I search for staff writing and editing positions at places that might acknowledge and apologize for microaggressions. Where I would feel safe bringing them up. I try to imagine a writing position where I could continue to find growth. I take two weeks off wondering if they’ve realized I’m the only staff editor they didn’t acknowledge the birthday of yet.

“No, no. Not like that.” Says the writing group I try out, but don’t feel comfortable going back to after the group leader says those that are talented at writing fiction are narcissists… after she compliments my ability to write fiction.

I read antique poetry books for inspiration and tell myself I’ll finish A Hundred Different Skies. I’ll finish at least one to be sure. But no one will read it. Why would they? Not even my family supports me anymore.

I stop getting on Twitter after our friend dies. He’s not the first death this year. My heart hurts. I’m told to take care of myself, but in isolation it’s not that simple. The words don’t come when I try to talk about the brick building on Poquoson Ave. I begin seriously considering mortuary school again.

“Have you tried Slow Food?”

“Isn’t that cooking?” I stare at these pages of unpolished text.

I lose a close friend to schizophrenia. She creates 15+ phone numbers and iMessage accounts to call and harass me about how I am the grey goo in her computer — about how I knew about the people living in her walls — about how the literary magazine I gave her in Summer 2018 predicted all of this. I try not to dwell on wedding pictures. My voicemail box fills regularly to the point my doctors can’t get ahold of me.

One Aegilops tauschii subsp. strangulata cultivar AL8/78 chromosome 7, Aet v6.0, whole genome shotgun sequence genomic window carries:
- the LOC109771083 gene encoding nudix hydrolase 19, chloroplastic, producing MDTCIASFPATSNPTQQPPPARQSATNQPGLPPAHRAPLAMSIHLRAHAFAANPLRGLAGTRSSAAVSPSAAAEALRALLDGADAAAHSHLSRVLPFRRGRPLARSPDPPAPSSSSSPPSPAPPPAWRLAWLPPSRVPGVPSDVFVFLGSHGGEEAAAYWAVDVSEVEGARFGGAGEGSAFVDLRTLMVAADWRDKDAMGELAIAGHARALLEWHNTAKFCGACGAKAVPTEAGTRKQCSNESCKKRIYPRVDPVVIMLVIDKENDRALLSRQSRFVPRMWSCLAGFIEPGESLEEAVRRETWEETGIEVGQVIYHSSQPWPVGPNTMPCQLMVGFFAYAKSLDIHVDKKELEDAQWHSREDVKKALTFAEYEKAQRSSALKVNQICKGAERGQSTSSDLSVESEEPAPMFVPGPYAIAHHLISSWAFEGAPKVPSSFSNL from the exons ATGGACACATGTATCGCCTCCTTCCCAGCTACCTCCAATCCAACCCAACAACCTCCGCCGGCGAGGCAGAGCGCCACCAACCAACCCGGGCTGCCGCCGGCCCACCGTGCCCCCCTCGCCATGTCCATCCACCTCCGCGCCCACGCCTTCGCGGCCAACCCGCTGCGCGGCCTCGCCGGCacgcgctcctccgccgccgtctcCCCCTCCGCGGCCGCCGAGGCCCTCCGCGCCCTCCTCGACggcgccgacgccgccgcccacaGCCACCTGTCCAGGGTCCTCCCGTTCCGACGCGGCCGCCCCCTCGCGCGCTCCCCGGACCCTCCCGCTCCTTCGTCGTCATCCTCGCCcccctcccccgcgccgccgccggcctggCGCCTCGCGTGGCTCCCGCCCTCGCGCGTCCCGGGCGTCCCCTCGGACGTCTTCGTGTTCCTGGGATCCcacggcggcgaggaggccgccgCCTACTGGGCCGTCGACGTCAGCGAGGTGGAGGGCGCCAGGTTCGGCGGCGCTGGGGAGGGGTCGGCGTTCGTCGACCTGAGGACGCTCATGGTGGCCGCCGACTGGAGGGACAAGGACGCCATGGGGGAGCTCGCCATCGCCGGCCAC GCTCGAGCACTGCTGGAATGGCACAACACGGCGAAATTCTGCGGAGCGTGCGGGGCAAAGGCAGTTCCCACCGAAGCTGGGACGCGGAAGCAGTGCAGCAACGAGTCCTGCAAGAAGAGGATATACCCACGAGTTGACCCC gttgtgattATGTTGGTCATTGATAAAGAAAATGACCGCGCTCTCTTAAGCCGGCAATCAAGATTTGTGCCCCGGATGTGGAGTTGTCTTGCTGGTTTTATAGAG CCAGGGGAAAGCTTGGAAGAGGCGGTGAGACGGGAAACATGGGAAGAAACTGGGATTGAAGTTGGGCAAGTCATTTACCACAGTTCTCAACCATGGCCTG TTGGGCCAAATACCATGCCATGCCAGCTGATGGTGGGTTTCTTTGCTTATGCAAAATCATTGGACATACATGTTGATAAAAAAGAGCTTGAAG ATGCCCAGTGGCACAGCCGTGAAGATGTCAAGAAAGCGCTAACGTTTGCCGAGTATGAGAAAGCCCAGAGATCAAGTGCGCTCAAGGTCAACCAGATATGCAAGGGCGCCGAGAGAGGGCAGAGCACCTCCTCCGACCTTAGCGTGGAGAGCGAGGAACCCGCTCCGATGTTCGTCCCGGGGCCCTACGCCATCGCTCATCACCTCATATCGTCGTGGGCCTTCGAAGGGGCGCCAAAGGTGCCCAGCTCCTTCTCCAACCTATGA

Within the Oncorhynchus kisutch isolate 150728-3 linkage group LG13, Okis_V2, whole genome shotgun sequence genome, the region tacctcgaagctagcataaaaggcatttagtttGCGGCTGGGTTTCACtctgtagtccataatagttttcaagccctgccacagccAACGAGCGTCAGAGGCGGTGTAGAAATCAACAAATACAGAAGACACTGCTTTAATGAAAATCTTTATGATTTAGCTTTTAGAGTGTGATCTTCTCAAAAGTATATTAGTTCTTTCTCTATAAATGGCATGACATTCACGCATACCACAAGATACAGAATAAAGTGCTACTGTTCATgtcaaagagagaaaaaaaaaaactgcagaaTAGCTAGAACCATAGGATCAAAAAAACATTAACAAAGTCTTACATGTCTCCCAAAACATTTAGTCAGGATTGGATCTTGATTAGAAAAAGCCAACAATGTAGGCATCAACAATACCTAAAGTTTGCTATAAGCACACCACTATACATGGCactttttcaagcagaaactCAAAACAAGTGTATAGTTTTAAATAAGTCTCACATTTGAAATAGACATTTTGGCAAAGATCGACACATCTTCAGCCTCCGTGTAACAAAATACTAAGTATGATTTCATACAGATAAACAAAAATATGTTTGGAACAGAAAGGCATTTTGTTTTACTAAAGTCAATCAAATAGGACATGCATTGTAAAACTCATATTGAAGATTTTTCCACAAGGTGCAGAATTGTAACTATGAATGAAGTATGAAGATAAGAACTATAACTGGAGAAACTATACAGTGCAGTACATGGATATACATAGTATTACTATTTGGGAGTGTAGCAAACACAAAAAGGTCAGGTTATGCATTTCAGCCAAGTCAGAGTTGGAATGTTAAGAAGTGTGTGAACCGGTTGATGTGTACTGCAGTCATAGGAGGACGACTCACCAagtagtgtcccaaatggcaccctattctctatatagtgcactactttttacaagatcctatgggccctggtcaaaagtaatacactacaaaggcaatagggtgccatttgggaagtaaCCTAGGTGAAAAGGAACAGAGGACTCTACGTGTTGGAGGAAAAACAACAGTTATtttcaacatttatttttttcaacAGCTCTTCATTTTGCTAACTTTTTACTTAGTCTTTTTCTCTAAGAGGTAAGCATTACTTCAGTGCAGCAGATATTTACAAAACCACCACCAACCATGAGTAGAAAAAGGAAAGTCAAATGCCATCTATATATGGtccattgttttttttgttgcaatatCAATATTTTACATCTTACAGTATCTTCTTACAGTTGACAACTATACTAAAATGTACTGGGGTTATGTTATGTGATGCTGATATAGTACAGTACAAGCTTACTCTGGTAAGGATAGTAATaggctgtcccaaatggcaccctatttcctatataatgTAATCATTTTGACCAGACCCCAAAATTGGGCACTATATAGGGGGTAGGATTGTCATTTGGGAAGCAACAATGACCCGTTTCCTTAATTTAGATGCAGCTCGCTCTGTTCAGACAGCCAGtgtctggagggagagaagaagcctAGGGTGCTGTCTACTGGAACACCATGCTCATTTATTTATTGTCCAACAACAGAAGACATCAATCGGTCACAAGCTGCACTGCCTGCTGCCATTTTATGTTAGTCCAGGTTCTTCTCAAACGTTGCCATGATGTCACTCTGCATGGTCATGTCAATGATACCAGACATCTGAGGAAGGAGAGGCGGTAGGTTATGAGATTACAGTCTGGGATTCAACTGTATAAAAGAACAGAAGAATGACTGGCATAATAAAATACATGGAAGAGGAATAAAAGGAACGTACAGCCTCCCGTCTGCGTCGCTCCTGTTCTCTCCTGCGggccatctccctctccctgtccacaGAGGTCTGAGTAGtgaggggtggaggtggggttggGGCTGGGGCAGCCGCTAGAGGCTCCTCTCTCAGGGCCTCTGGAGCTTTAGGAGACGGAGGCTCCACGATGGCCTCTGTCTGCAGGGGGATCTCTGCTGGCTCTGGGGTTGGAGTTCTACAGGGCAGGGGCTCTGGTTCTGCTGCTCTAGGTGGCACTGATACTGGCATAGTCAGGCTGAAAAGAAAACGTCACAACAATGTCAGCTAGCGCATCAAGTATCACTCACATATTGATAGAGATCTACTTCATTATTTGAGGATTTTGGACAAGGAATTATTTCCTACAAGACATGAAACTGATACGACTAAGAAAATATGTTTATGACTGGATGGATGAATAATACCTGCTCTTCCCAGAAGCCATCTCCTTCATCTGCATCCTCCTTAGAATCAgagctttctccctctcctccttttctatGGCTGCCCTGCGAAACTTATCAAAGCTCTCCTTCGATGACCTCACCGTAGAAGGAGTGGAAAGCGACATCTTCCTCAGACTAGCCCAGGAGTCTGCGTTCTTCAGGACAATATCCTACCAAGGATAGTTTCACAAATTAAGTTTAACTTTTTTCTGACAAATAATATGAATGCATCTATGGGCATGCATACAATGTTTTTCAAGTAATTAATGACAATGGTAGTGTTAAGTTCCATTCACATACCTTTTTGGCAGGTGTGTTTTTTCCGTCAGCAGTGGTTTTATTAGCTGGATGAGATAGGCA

For the first summer since undergrad I lose count of the number of times I’ve been camping. This feels like the correct number of times. I start to wish I didn’t have to go home and find myself learning how to do seasonal prepping of food for the winter. I already knew.

“Have you tried Slow Food?”

“Isn’t that cooking?” My entire life has changed, but I haven’t found a new normal. Nothing is normal, and the only thing “slow” is Schrödinger’s Time in this box of a year trying to tell me everything is both fine and not fine at the same time.

But “No, no. Not like that,” says the world as it spins madly on.


Thank you so much for taking the time to read my writing today. If you enjoyed this piece, please like, comment, and/or share it. This helps me know which posts my readers enjoy the most.